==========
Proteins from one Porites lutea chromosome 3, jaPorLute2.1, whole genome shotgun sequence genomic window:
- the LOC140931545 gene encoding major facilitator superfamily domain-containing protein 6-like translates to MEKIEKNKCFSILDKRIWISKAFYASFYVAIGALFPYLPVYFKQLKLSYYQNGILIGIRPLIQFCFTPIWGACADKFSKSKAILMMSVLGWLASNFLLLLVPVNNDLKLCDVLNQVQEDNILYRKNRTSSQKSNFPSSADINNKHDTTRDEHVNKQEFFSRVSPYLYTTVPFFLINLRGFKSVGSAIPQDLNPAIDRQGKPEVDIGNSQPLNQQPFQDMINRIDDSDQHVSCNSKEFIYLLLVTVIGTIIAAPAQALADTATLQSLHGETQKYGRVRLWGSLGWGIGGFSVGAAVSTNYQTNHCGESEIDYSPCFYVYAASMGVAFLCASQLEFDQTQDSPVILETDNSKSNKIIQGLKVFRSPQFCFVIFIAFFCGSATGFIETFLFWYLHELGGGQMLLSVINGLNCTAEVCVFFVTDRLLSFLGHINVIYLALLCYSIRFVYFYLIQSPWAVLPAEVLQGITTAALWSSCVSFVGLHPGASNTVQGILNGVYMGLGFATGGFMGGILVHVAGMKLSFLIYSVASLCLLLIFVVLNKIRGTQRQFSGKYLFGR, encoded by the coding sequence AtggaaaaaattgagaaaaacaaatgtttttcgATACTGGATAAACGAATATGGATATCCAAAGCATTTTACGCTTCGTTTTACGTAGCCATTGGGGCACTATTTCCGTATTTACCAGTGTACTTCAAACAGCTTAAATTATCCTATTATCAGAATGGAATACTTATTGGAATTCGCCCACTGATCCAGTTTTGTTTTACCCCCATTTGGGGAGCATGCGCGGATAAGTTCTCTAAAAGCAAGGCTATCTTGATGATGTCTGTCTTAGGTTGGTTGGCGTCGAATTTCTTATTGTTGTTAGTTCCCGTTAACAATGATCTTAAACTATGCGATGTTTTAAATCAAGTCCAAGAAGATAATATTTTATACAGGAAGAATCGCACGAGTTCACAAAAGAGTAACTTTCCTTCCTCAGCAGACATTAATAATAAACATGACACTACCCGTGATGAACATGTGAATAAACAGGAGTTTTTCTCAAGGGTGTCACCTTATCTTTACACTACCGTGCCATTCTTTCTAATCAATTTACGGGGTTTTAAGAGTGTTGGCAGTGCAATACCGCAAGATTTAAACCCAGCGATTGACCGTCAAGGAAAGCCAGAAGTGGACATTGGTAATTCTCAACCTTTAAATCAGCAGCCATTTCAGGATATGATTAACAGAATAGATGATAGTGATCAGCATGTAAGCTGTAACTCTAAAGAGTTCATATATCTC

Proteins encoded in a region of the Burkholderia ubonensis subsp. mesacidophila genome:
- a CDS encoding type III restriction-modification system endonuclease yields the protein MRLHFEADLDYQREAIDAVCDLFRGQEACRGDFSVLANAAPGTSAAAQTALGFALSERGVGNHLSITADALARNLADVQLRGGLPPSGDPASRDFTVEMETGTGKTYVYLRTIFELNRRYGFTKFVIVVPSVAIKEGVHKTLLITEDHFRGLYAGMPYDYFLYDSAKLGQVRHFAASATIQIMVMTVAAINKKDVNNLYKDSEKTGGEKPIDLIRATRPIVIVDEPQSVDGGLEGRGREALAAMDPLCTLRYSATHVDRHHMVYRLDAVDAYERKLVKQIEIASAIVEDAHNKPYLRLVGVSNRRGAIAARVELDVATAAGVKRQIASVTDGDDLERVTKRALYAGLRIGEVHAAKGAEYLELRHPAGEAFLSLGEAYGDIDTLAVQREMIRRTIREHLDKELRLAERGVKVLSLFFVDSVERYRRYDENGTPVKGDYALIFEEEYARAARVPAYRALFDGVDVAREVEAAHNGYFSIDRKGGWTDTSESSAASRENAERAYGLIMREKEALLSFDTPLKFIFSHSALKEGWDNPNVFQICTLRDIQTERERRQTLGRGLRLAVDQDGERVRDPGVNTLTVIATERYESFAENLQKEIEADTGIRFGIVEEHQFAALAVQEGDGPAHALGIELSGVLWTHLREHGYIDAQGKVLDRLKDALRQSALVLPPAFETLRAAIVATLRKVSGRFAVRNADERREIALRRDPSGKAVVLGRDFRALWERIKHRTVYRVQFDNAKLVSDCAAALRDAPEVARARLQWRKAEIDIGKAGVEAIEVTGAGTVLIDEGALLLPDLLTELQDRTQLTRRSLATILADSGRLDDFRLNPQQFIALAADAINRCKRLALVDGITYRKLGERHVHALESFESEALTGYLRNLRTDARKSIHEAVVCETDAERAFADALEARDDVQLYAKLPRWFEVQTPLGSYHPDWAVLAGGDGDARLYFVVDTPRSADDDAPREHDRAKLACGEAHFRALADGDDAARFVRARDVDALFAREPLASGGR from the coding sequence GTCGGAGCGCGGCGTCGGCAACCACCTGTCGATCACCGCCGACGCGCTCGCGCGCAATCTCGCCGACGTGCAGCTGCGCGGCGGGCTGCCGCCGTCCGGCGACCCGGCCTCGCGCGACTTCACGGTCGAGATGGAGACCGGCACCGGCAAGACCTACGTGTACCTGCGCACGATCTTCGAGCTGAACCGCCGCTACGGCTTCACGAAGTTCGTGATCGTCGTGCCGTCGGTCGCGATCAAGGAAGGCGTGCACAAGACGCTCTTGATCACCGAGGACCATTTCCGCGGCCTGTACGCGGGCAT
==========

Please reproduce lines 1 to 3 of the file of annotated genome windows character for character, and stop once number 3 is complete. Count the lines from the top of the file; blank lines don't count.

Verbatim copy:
Proteins from one Porites lutea chromosome 3, jaPorLute2.1, whole genome shotgun sequence genomic window:
- the LOC140931545 gene encoding major facilitator superfamily domain-containing protein 6-like translates to MEKIEKNKCFSILDKRIWISKAFYASFYVAIGALFPYLPVYFKQLKLSYYQNGILIGIRPLIQFCFTPIWGACADKFSKSKAILMMSVLGWLASNFLLLLVPVNNDLKLCDVLNQVQEDNILYRKNRTSSQKSNFPSSADINNKHDTTRDEHVNKQEFFSRVSPYLYTTVPFFLINLRGFKSVGSAIPQDLNPAIDRQGKPEVDIGNSQPLNQQPFQDMINRIDDSDQHVSCNSKEFIYLLLVTVIGTIIAAPAQALADTATLQSLHGETQKYGRVRLWGSLGWGIGGFSVGAAVSTNYQTNHCGESEIDYSPCFYVYAASMGVAFLCASQLEFDQTQDSPVILETDNSKSNKIIQGLKVFRSPQFCFVIFIAFFCGSATGFIETFLFWYLHELGGGQMLLSVINGLNCTAEVCVFFVTDRLLSFLGHINVIYLALLCYSIRFVYFYLIQSPWAVLPAEVLQGITTAALWSSCVSFVGLHPGASNTVQGILNGVYMGLGFATGGFMGGILVHVAGMKLSFLIYSVASLCLLLIFVVLNKIRGTQRQFSGKYLFGR, encoded by the coding sequence AtggaaaaaattgagaaaaacaaatgtttttcgATACTGGATAAACGAATATGGATATCCAAAGCATTTTACGCTTCGTTTTACGTAGCCATTGGGGCACTATTTCCGTATTTACCAGTGTACTTCAAACAGCTTAAATTATCCTATTATCAGAATGGAATACTTATTGGAATTCGCCCACTGATCCAGTTTTGTTTTACCCCCATTTGGGGAGCATGCGCGGATAAGTTCTCTAAAAGCAAGGCTATCTTGATGATGTCTGTCTTAGGTTGGTTGGCGTCGAATTTCTTATTGTTGTTAGTTCCCGTTAACAATGATCTTAAACTATGCGATGTTTTAAATCAAGTCCAAGAAGATAATATTTTATACAGGAAGAATCGCACGAGTTCACAAAAGAGTAACTTTCCTTCCTCAGCAGACATTAATAATAAACATGACACTACCCGTGATGAACATGTGAATAAACAGGAGTTTTTCTCAAGGGTGTCACCTTATCTTTACACTACCGTGCCATTCTTTCTAATCAATTTACGGGGTTTTAAGAGTGTTGGCAGTGCAATACCGCAAGATTTAAACCCAGCGATTGACCGTCAAGGAAAGCCAGAAGTGGACATTGGTAATTCTCAACCTTTAAATCAGCAGCCATTTCAGGATATGATTAACAGAATAGATGATAGTGATCAGCATGTAAGCTGTAACTCTAAAGAGTTCATATATCTC

Proteins encoded in a region of the Burkholderia ubonensis subsp. mesacidophila genome: